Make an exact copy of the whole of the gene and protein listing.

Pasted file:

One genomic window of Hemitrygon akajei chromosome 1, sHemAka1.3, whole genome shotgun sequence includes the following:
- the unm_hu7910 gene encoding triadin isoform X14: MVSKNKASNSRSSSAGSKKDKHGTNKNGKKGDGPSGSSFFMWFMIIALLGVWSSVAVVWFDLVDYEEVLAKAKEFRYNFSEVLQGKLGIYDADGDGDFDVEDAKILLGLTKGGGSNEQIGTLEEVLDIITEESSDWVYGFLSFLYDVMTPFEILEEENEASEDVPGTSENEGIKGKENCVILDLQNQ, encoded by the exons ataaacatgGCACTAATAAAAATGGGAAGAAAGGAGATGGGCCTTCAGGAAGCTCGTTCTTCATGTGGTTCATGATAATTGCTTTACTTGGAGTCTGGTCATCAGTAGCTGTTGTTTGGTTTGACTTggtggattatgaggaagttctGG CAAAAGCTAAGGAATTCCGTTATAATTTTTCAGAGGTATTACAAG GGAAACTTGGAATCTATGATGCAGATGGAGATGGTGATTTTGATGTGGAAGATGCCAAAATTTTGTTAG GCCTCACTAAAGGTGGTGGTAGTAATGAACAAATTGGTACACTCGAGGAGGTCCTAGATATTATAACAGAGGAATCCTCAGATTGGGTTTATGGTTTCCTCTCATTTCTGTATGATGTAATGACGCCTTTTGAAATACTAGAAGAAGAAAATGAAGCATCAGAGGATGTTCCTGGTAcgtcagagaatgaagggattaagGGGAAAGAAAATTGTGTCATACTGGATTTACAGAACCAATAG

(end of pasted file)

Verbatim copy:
One genomic window of Hemitrygon akajei chromosome 1, sHemAka1.3, whole genome shotgun sequence includes the following:
- the unm_hu7910 gene encoding triadin isoform X14: MVSKNKASNSRSSSAGSKKDKHGTNKNGKKGDGPSGSSFFMWFMIIALLGVWSSVAVVWFDLVDYEEVLAKAKEFRYNFSEVLQGKLGIYDADGDGDFDVEDAKILLGLTKGGGSNEQIGTLEEVLDIITEESSDWVYGFLSFLYDVMTPFEILEEENEASEDVPGTSENEGIKGKENCVILDLQNQ, encoded by the exons ataaacatgGCACTAATAAAAATGGGAAGAAAGGAGATGGGCCTTCAGGAAGCTCGTTCTTCATGTGGTTCATGATAATTGCTTTACTTGGAGTCTGGTCATCAGTAGCTGTTGTTTGGTTTGACTTggtggattatgaggaagttctGG CAAAAGCTAAGGAATTCCGTTATAATTTTTCAGAGGTATTACAAG GGAAACTTGGAATCTATGATGCAGATGGAGATGGTGATTTTGATGTGGAAGATGCCAAAATTTTGTTAG GCCTCACTAAAGGTGGTGGTAGTAATGAACAAATTGGTACACTCGAGGAGGTCCTAGATATTATAACAGAGGAATCCTCAGATTGGGTTTATGGTTTCCTCTCATTTCTGTATGATGTAATGACGCCTTTTGAAATACTAGAAGAAGAAAATGAAGCATCAGAGGATGTTCCTGGTAcgtcagagaatgaagggattaagGGGAAAGAAAATTGTGTCATACTGGATTTACAGAACCAATAG